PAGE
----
Council Bluffs Nonpareil from Council Bluffs, Iowa on September 29, 1955 · Page 3
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Council Bluffs Nonpareil from Council Bluffs, Iowa · Page 3

Council Bluffs, Iowa
Issue Date:
Thursday, September 29, 1955
Page 3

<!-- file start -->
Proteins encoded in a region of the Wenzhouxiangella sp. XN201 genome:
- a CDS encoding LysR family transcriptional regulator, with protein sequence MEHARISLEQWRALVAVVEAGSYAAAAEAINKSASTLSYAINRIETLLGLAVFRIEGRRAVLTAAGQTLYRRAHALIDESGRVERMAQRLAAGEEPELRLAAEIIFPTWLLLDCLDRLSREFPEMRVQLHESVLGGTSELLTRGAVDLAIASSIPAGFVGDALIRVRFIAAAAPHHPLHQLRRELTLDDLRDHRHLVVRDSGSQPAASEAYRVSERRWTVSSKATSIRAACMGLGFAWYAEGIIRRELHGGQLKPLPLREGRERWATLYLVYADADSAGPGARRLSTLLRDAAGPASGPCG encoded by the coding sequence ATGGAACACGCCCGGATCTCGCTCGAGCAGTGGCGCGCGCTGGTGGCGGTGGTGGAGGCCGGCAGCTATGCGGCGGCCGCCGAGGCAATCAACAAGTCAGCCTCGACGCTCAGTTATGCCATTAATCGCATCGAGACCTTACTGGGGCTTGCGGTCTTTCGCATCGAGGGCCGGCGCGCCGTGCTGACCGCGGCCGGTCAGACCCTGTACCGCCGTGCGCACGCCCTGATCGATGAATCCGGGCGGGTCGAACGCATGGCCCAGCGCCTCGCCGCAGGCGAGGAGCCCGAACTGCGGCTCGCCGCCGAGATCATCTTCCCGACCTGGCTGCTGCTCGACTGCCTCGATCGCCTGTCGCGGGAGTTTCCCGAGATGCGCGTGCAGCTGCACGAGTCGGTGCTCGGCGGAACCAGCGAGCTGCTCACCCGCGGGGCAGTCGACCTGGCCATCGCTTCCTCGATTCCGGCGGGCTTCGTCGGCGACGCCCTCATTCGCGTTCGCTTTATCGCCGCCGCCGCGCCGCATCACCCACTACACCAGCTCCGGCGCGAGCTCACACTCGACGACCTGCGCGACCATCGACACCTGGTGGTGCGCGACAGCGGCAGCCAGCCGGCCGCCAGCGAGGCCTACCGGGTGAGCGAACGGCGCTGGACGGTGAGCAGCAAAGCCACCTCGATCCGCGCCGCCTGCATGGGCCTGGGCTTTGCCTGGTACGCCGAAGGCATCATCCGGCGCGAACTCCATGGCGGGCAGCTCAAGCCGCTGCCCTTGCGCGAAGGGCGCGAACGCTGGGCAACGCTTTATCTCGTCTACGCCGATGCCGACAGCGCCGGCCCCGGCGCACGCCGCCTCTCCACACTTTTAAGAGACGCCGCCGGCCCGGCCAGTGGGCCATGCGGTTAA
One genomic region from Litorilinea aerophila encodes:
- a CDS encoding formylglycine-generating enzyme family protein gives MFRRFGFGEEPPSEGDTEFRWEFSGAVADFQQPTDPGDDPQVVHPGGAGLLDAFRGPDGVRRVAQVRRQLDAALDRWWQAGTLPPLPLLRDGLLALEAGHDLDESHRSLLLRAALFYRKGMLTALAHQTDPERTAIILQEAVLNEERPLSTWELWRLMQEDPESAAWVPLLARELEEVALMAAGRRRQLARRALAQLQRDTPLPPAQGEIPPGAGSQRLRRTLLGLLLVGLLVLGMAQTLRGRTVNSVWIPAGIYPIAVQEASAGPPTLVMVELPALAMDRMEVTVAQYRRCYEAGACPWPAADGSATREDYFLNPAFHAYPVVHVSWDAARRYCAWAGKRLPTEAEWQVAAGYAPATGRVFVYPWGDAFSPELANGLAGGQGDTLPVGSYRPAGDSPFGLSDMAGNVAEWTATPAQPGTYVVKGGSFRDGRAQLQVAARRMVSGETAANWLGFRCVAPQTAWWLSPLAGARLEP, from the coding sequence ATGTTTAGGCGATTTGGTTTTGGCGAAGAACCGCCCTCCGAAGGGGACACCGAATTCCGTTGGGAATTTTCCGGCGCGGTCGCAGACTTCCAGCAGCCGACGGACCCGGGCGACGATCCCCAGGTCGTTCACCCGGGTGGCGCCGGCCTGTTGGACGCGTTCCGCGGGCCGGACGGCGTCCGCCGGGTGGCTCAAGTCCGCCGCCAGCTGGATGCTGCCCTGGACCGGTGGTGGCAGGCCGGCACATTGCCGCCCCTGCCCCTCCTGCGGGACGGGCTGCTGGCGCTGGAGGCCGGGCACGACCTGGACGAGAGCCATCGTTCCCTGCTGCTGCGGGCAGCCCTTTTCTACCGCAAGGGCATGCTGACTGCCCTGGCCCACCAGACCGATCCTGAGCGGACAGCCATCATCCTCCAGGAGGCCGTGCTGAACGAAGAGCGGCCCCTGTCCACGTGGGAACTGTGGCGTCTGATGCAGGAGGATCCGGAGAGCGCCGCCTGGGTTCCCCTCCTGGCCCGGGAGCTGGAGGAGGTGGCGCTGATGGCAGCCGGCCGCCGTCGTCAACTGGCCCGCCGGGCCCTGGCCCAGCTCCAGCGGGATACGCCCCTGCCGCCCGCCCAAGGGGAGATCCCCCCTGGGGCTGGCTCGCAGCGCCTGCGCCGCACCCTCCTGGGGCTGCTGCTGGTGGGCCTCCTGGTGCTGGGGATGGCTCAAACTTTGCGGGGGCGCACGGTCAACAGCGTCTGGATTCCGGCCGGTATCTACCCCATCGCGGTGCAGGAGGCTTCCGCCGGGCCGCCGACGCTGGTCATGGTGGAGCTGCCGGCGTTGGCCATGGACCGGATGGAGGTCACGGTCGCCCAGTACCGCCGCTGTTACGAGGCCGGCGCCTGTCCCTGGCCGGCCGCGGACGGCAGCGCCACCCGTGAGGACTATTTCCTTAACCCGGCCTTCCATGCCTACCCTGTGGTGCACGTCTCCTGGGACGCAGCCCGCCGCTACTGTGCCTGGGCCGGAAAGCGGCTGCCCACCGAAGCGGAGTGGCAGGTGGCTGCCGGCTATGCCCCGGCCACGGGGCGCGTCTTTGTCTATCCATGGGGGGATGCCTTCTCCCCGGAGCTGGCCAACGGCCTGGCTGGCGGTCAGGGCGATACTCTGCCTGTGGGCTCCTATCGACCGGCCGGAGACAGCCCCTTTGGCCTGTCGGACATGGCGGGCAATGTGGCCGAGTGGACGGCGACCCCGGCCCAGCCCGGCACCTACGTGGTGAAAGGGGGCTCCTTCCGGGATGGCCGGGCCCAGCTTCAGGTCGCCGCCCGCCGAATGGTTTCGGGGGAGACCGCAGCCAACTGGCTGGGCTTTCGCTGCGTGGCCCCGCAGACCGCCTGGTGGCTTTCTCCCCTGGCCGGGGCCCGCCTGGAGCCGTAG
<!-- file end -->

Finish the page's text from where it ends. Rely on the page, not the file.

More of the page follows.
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COUNCIL HUFFS IOWA NONMRBL-SOTEMiei 29 »AfiiTMMi Youngsters Still Play 'Beaver*- WithModemTouch THK "BEAVER- GAME IS back wttti a new ancle. Back about the turn of the century youngsters used to play "Beaver" thus: Whenever they saw » gent wearing a beard or chin whiskers they s h o u t e d "Beaver". First one to shout got to pinch all the other players. Well, whiskers died out of la- Turkey .Suffers From Inflation Government Favors Keeping, loom Going (H»»M Tribune N*»'» Service) ANKARA -- Turkey is Li the grip Of a serious runaway infla- t.on. If allowed to continue unchecked much longer, i: may turn this virile nation into the "sick man of Europe"' once again. So far there are no very encouraging signs that the go-.ero- ment is preparing to take measures to bring things under control. The government's idea, in fact, is just the opposite--keep the boom going until it catches up with the inflation rather than redure or deflate the boom and bring things into lire. The difficulty with this approach is the fact that Turkey is simply trying :o do too much all at once. It can't be done. As is typical in such situations --but more starthncly apparent here in Turkey these days -there is a tremendous amount of building and capital investment ·:osng on. At the same time, the "overnmerrt is paying heavy sub- -idies. to farmers for wheat, adding still more to the country's purchasing power. Furthermore, many foreign credits which Tur- koy obtained in the past in order to "prime the pump" for economic expansion are now coming Production Too Slow The result of all these factors ·s that purchasing power has far aistraced Turkey's ability to pro- r.uce the poods to supply the den-.and. At the sarr.p t:mc T_:e for- r ~n etchanee position has stead- i.y worsened. t The official rate of exchange i" Turkey is 2 ^ Sira per dollar. ".lit on the free money markets n Switzerland and Damascus. · le Turkish lira frequently seilft ( for mne or 12 to the dollar. The result is an alarming rise ·P prices which ts being felt par: "uiariy :n the cities. Tu*:e's r?asant farmers being paid gen- TOUS wheat subsides by the gc-v- CTiment and lix'ing on an ut'erly , s.mpie standard, are s::Il doing 'me Inflation is only beginning to :Ai:ch the peasant's standards. *- it his ioyaity ?r.d pnli'tcal sup- ·vrt of the government remain i r.rr.p;e:e. Leads To Violence Not so with tr" city dw!5e-s. This was at Irast in part a rca- «^n for the extreme MOlence id ^~::.ruct;\eness of the Sept 6 fi'TTioristrations which goner?.:. !- n rf , put down as anti-Greek nols n^r the CTrus d.spu'e. Essentially what the Turks are ·-ying to do'-- ar.d what thc\ \ e hren doing with some success for t ie last eight years since the Tru--an Doctrine a:d first began to "-.v this part of the world-= transform under full ste^.rn f:oirs a backward peasant econ- o~y to a modern balanced in- d jstrial-acncaltural. So they've been investing ar-d nvesting and investing -- on American grants, borrowed mon- , v. credit wherever they could -t it. Bti: these investments ·r.e not yet begun to pay off T terms of production, or at l--ast they're not yet paying off ' «'iff:cientl to meet all the credits now falling due. i «**«» and during the lft»'» t h e gam* was played with teams ol horses as the object of the "B-aver." Horse* are toe scarce now to bother with. Voungsters here are currently playing the game and gleefully shouting "Beaver" everytime they see a station wagon' * * * INFLATION HAS REACHED into the world aerie* batetoall pools. There are several ISO pools floating around d o w ft- town--15 for each number. The dime pool has almost vanished --th« smallest on** generally being 25-cent per numi«er. * * * ROADHOG: A FELLOW WHO Working With FUuthcanfo . . . to learn arithmetic at Longfellow. School are pairs of third graders. One Side of each card has rhe right answer. The pupils are in the "workroom." next to their classroom. --Nonpareil Photot. * * * * * * meets you more than half way. * * * ASST. POLICE CHIEF MIL- ton Etherton promises drastic action if he gets ary more 3 a. m. telephone cails at home from residents about barking does. "It's a shooting n^a'ter." says Etherton grimly. He d'A not add whether he meri r t tiie ciogs or the telephone ca-i^rs. it it * ^tlKK BOYLAN SON OF MR. and Mrs. Donald Eoylan. 304 Grace St.. has special interest in the Mike Eoylan of Des Moines who iost his lef* hand in a fireworks accident ther* Hopins to encourage him. the Council B:uffs' Mike wrote, saying h o w tough it uouid have been if the in'ury was to the hand. Answer. w:th thanks, came from the Des Moines' Mike, who aJso is nearly II. "He is lef: handed and has to learn to write right- handed now." His Sister, Jean. wrote the letter. What Is Difference Between Half-Day, Fulltime Classes? By FRANK BARAK Tnj« week I had a double of th:rd firade. Not bfc?*! 1 **' the ^ub^ect mane** ·ou"h. Bui (his year wr ha prob'em find-ng cl===rooms sor^e "f the ^-year-o'd* a for fr - "' a rs gef *hf f " fiv«» snd o^e- h?'f hour sche.i". So cff T '.' PS* to F^o hc.v rn'i'h difference the-c vv.« h-T-. e*--n the two. At Lori'*fe.'cw I «rv-- ?r. -"»r- noon tinder '"".e tu'c'sse of '!"« P.Tui^e L3r=;"n. Th°n for ? cay I jr-irr-d ; fc e ·-!-«« s' IVa'ru* Grove *.T-ght bv Miss Josesrvr." Dacg- !as. * * * Longfellow Cornell To Dedicate $600.000 Dormitory MOUNT VERNON JP -- F. \V Ohn Hall. Cornell College s rs* v $500 001 drrrn:tory for rr-en wi!; be fDrma".y c r -d cated on Parent s Dav. Oct. S. Present w;" be the trusre**? of Olir. Founds t rr. Inc . Charles L H^r*! M'p.reat»:is. p r e s i d e n t : O. \Vv r.n Ncvr York., v-ice f-nt. 3:15 Ra'ph Cark," Cn:- The csrnijtorj-. « e-ft of O!n Fiur«^'".-vn. In-- . his been cal'ed or.c of th" f T 1 "^ s-- jct'ir^s of ;*« fcn-5 It f"a:--«s :-.e iatest tvp.- l::r." "~ f'vtu'e*. n°*urai fin s ir -d b.r-fj w-i-i-iwo-k and a varety of r-»m rV^rs. It h-xi^s 1^2 TT.T.. S:x different c.Vars are us^i for grfn rjst red light green, grav sad-i c- tan. ard sold. One Tai Lien Filed; /-other 1$ Released Or.p fed»ra' in^ard ^V-'sp of a $·:··» tax hen w-?rp filed \Vr-d- n^ihdpy afterrxvin in the cojnty rc^^^rr"^ of "*^e B^-ty P. Srr'dt 2^iO ?r-^nnd Ave . is n?meri in a S125 «4 »a\ 's:m filed by the I'mted S'afe? Irt"rnal Revenu" Department for 1 r ':f income tax The lows T^\ Commission filed a rr:.-P=:P of its S^ 4« tax lier that rar-.ed Hp-N^r* E Pa"»r,. Route -!. Council Bluffs, for 1?54 income tax. TV-re is no doubt that sfart^g ^o sf-hool after lunch nas Iis advantages and disadvantage?. V'e can slc-ep late and then play in the mcmlrs while the other Hds hurry to school. And w» eet a good hig dirner that strcks tvith us the long four-hour strPti-h. S^rre n' our ^l^ssnistes. v ho have tc be in their desks at S o'cio~k, must be pretty sleepy when school starts. That's even an hour earlier thai the big students have*to start. And they cei pretty hungry by no~-i. because a:! they've had to es* - «as breakfast, But at noon they're a.IJ through. W get a hard hour, too- from 2-30 to -. M-- when we start r o get dro-.vsy a-d hear all the ctrjer grades get out ana piay around b-?fore tney go li.-me. Usually, though, we're much too bus;, to be paying attention to w h a t the others are doing. W e have to cover as much ground as aii-day third g.-aders do. Learn Efficiency Larsen doesn't lei us ·.- nste a minute. "We h a v e to move along."' she says as she hurries from desk to desk seeirrg that we all get our problems r:ght_ In order to cover the ma*eria!. some reductions na\e to be made m the time we have for ac.l subject. Miss Larsen keep* weaving science and social studies into oar other classes, so we knew thc-sc too. And mavbe most of ail we ieam efficiency. Starting this week at L o r . g- feiiow any of us who have begun to need more w ork on some things get it fay comsng tc private meetings with our teacher during the half day when *e are not in class. * * * Whether theie will be a lag in progress of restricted time pupils may be more evident as we get nearer the end of the semester. Bat right no« things are pretty much the same. * * * M Walnut Grove The big difference between Miss Larsen "s ciass and Miss Douglas' is that at Walnut Grove we have the luxury of more time to let tilings "soak in. ' Le^'s not overlook the fact that in third grade we also are making a major step in our learning to write. You know, it s different from printing. Every letter has a little "swing" on the end. and you can tie them together to make words. Now that we're writing everything, we slow down a little bit on how much arithmetic and reading and spelling and other things we learn. Once we get the "swing" of this writing business, those will move faster than ever, our teachers promise. It isn't always easy either to knew when to use capitals and how to keep our words -on the lines. Class Pull of Heroes Then, here's another Item thst would startle you. Our grade is full of heroes. You'd agree with that if you've ever been a toastmaster. Through the first two grades we had a iot of practice telling some of oar experiences out loud. Now. if ou couid see how we get up and talk or read to trie class without stumbling and stuttering, you'd wish you couid do as well. So. you can see. whether we are going to school a:i day or not. we're going to get some place ir; this worid.--"I betcna: ' Next week I'ii be ;n the fourth grade. * * * i in the morning class." one of them grieved. Then there are some other interesting sidelights. One is how the half day is spent when the children do not go to class. One boy bravely admitted before uV group: "I help with the dishes." Another said he went to the store for his grandmother. May Start Snack Time A little girl has a sister who gets out of school an hour earlier. "I have to run home and get a cookie before she eats, them all up." she exclaimed. One teacher thought a snack time would be set up for the morning youngsters, who go to school from S to 12. It seems breakfast isn't a big enough meal to carry them through to dinner. During the second semester or this year, the four third grade classes will go on full schedule, and the four second grade groups will take over the restricted time hours. Two G/r/s Call This A 5er;ous Problem One of the most serious problems (from the youngster's point of view) with half-day sessions m the school was brought to light this week by two girls in an afternoon third grade class at Longfellow School. "You know, the worst thing is that our boy friend has been put Three Proclamations Issued By Governor DES MOINES .? -- Proclamations are issued by Gov. Leo H-iegh frequently one at a rime and occasionally two at a time Wednesday he issued three of th.-m. ' One designates the week begin- nir.- Oct. 9 as "Fire Prevention Week" m Iowa. The second proclaims the week beginning Oct. 2 as "National Employ the Physically Handicapped Week" in lowa. The th;rti sets aside Oct. 15 as "Iowa Poetry Day." To Use Inmate Labor In Park Maintenance ANAMOSA JP--A project using inmate labor from the Anamosa Men's Reformatory on a limited scale for maintenance work in V.'apsipinicon State Park is scheduled to start fare next M-tnday. The plan was asreed uprn at a meeting of Warden Ray Puroell. r)-.s*ric1 S'JsrrviwT Robert Klein viad. Anamora. park oi?tori;an for th.^ Iowa Conservatinn CoTTiTr.issi«n. The 19S5 Legislature authon/^d *;*e of inmate iaho^ in satt" 1 pa^ks to provide manpower ·R-.thout increasing maintenance costs. Wonld 1« No. 2 Han LOS ANGELES f -- Sen. Humphrey (D-Minnl sajs he would consider it a signal honor to be nominated as the vice presidential candidate of the Democratic party. He also told the Trojan Democratic Club at the University of Southern California that Adlai Stevenson was the leading candidate for the party's presidential nomination. 109011 Fiks Appeol DES MOINES f--The Town of Logan filed its formal appeal with the Iowa Supreme Court Wednesday, asking the court to set aside a lower court ruling which restored a boor tavrrn license t o Mrs. Loins Michael who operates the Corner Tavern in Logan. Calvert Satisfies like no other Tbe quality that sets Calvert apart from all other whiskies is smoothness ... a rich-tasting smoothness going doirn that lets you enjoy every drop of Calvert's deep-mellowness and fine whiskey flavor to the fullest! Try a Calvert "Lo-BalF. the new tastier short hi-ball. and discover how satisfying a whiskev can be! Relax and eniov one todav! CALVHT DISTILLERS CO., N. Y. C.-BUNDED WHISKEY-16.1 PROOF-Mx MAIN NEUTRAL SPIRITS Protests Judging Of Old Fidders' Event DES .MOINES jP-Tbe m*n who judged the old fiddlers' contest at the Iowa State Fair a month ago didn't sho»- enough saw\ about old fiddling to sun R. P. Christ*soo of Lincoln. Neb. ChristesoB became so steamed up over the fact Mat "Uncle Boh" Walters ol Tekamah. Neb. didn'* »m the contest that he wrote a letter of complaint to Gov. Leo . Walters, th* only non-Icm* entry. took fourth place anJ $20 r:e money. First place went to Waiter Xe'son. Ames. » h j won JV Wh. Walters is "one of 'f° a"- tiiKe tap fids'er* :« 'he cxr-'r Chr.steson told Hoezh H? sa:d ~? hoped that next jear the fa'r « na^ne judges "» -s io reco2n./e a fid dler ·A-her. they hear -"e " Hoeetj turned the letter over to Fair Secretary Uod C-j.-nnrha.-n. * »ho hke th° soverr r. ··:·? I'-ded was no f-idier. Bj- C-in.iir.z-a.'n exn-essed c-^jf-Jonce :r the r-dr°s and wrote Chr:stes:r that no one else had com?!a:.i"d The judges were Wa ! :«r Deat^n Ruth Kauzlarich ar.-j L-" : = ",-«:=- all of Des M sines Each was $15 for his services. Accident Report By Way Of Honolulu VAN NUYS. Calif. JP-The accident happened in Ra-.vhns. \V_\o.. but police say the speedy rt Traffic Death Toll 1,000 Higher In '55 CHICAGO .P--Heavy summer vacation- travel has boosted the nation's trarnc death toll to 1.000 mare than it was at the same time last year. The National Safety Council saie Thursday this year's death toil for ei~h: months was 23.470. corn- pared with 22.430 last ear. August d e a t h s 3.6001 alone jumped 10 per cent, nearly equaling the U per cent hike recorded for July. The last ouarter of the year, the council said, normally is the worst Decause of"bad weather and earlier sundown. The council ur:red cautious driving and walking for the balance of 1955. In Portfolios By Their Desks . . . L:Ma Kay Madden and' Orville Blue keep their izr clas^* a: Long.'eliw School. The went b " wa " °' Honolulu, morning third g- ade cias g-'^s :,ne s;orage space in the desks. j A ham radio operator saw the accident on Highway 30 about 23 miles west of Rawlins and broadcast an appeal for aid. The message was picked up by another anareur operator in Honolulu some 2.200 miles west of here. The Honolulu operator relayed the appeal, which was received by a ham here ard reported to police. Officer Freeman Calvert. who sent a teletype message to Rawlins. said the ennre transmission took less than 20 minutes, probably cuicker than if a witness at the crash scene haJ driven directly to Rawlings. Grand Island Drops City Manager Govt. GRAND ISLAND JP _ Grand Island voters Tuesday abandoned the city manager form of government. In a special election the vote was 3.690 to abandon the system and 2.106 to continue. In a similar special election a year ago. the city manager plan had been retained by a 300-vote margin. Railroad Income Special to The Nonpareil CHICAGO -- The Chicago R"ck Island and Pacific Railroad Co. "Heads. Shoulders. Knees and Toes". . . is an exercise-song that reported Thursdav its net breaks ^p the stud* schedule a minure for rhird graders at Walnut f nt - Aiicn-if wras ~*t KOK T' -r-- c~ t_ ·· * « * - ·· i » J ^~ T^ · ^v - *-vi /T-U^Ci^t **eL5 3Ji m ,J\f,~ t ~Z- 1 »JS Schooi. Aoout 10 roucn tneir snoulders are Dannie Davis, TM rT , T , sr . cc « n th ti iot c?^ r^ th» Reninger and Oti 1 _____ same month in 19;4. For tne r:~st TI- u , _ . . « _ t_ ,, L . . . . ,, eight months of 1955. the ner :n- Highways that "breathe . using OUT then spring oack into shape. come , vas 510.912.339. I: xvas 510 . manufactured by Republic Steel, are now joining America's grow- 3T,3.275 for the same period and which give under heavy loads ing road network. i year. Gershun's of WARM CLOTHING LITTLE GIRLS' COAT SETS and DOUBLE DUTIES Fiic Quality 100*. Woof Fabrics. Cl*v*r stytet in »«w colors ··! M«t*ri«lf. Sizes 3-6x and 7-12 12-98,. '19.98 Cheese New While Stock Is New and Complete LADIES' 100% WOOL PLAID JACKETS Shirt Style--Sizes 10 to 18 MEN'S end BOYS' PARKA COATS MEN'S Parkas with warn qeilted Nai««, Mrf split aiMto* h»«4. Sa*s 3* ta 4t. BOYS' Parkas with worn q«ilt*4 iimimq o*tf rippw hood. Colors charcoal. rea*. a.r«*». Sixes 4-12 mw4 14 to IS. feys* F.Hy U*ML Kfftr Pr*.t GABARDINE JACKETS MM'* Omltwl LMNN! K«yM GABARDINE JACKETS CA Qfi *5" USE OUR FIRST CHARGE ACCOUNT OR LAY-AWAY PLAN DEPARTMENT STORE ·HI PARKIN* IN MAR